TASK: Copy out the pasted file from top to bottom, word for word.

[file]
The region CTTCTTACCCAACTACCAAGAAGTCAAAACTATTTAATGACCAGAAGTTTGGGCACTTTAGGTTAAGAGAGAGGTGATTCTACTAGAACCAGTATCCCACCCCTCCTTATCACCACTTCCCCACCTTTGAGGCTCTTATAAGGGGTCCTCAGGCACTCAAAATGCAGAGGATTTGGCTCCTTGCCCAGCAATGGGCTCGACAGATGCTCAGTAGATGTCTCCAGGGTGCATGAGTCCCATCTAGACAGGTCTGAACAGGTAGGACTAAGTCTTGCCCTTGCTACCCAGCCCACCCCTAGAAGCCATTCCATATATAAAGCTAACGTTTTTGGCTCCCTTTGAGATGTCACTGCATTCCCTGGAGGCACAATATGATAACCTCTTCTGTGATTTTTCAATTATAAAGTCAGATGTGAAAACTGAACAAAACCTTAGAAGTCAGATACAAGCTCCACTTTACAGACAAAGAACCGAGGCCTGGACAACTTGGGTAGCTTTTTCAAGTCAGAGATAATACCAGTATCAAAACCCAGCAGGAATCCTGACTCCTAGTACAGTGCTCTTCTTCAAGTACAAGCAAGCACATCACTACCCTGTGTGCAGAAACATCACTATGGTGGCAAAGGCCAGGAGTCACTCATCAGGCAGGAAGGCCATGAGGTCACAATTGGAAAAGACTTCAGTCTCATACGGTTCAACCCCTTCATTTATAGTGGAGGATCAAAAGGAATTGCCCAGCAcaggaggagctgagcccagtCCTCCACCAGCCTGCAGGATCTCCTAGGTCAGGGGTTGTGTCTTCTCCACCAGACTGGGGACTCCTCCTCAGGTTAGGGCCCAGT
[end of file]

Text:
The region CTTCTTACCCAACTACCAAGAAGTCAAAACTATTTAATGACCAGAAGTTTGGGCACTTTAGGTTAAGAGAGAGGTGATTCTACTAGAACCAGTATCCCACCCCTCCTTATCACCACTTCCCCACCTTTGAGGCTCTTATAAGGGGTCCTCAGGCACTCAAAATGCAGAGGATTTGGCTCCTTGCCCAGCAATGGGCTCGACAGATGCTCAGTAGATGTCTCCAGGGTGCATGAGTCCCATCTAGACAGGTCTGAACAGGTAGGACTAAGTCTTGCCCTTGCTACCCAGCCCACCCCTAGAAGCCATTCCATATATAAAGCTAACGTTTTTGGCTCCCTTTGAGATGTCACTGCATTCCCTGGAGGCACAATATGATAACCTCTTCTGTGATTTTTCAATTATAAAGTCAGATGTGAAAACTGAACAAAACCTTAGAAGTCAGATACAAGCTCCACTTTACAGACAAAGAACCGAGGCCTGGACAACTTGGGTAGCTTTTTCAAGTCAGAGATAATACCAGTATCAAAACCCAGCAGGAATCCTGACTCCTAGTACAGTGCTCTTCTTCAAGTACAAGCAAGCACATCACTACCCTGTGTGCAGAAACATCACTATGGTGGCAAAGGCCAGGAGTCACTCATCAGGCAGGAAGGCCATGAGGTCACAATTGGAAAAGACTTCAGTCTCATACGGTTCAACCCCTTCATTTATAGTGGAGGATCAAAAGGAATTGCCCAGCAcaggaggagctgagcccagtCCTCCACCAGCCTGCAGGATCTCCTAGGTCAGGGGTTGTGTCTTCTCCACCAGACTGGGGACTCCTCCTCAGGTTAGGGCCCAGT